I chose Java because it’s portable. There is some concern that it’s not as fast a language as it could be. This is true. The JRE, from what I understand, makes it a very high level language. Not as high as, say, a scripting language, but certainly not as close to the machine as C++. But machines are faster and stronger these days. Some very sophisticated software is programmed in Java, especially in gaming. Minecraft, for instance, is programmed in Java using the Lightweight Java Games Library (LWJGL), an OpenGL interface for graphics acceleration. I’m not looking to make Minecraft or even come close to its success (Marcus Persson was a professional programmer before he made Minecraft), but I’m interested in using some of the same technology. Knowing how robust and tight Minecraft is, gives me hope that a simple 2D isolinear game will also run well using the same language.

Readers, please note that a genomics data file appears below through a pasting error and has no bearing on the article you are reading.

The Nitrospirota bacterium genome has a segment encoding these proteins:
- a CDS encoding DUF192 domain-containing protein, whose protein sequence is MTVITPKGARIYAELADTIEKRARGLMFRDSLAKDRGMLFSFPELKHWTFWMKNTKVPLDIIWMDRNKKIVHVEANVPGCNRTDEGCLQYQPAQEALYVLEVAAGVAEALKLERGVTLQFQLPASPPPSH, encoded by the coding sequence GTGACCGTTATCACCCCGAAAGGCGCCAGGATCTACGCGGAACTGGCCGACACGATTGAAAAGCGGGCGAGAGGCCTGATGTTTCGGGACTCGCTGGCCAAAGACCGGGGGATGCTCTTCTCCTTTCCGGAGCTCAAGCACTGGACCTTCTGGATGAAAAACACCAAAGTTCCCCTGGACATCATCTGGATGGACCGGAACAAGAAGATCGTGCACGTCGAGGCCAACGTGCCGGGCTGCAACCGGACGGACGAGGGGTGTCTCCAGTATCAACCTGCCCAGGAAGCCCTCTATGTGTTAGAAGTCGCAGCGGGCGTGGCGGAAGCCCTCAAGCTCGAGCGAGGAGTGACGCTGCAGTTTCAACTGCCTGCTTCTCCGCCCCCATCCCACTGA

So I started reading a text on Java. This one, to be exact. And it’s…just truly marvelous. And I had some great success with it. I did get impatient before finishing the text (c’est la vie), but I got through the essential stuff. I have a good idea of how to navigate the Java API, I understand variables and pointers, I have a working understanding of how Java handles exceptions, I think I know enough about data structures, recursion, searching, sorting, and all that other good stuff, that I just started looking up some stuff that would be useful for my project.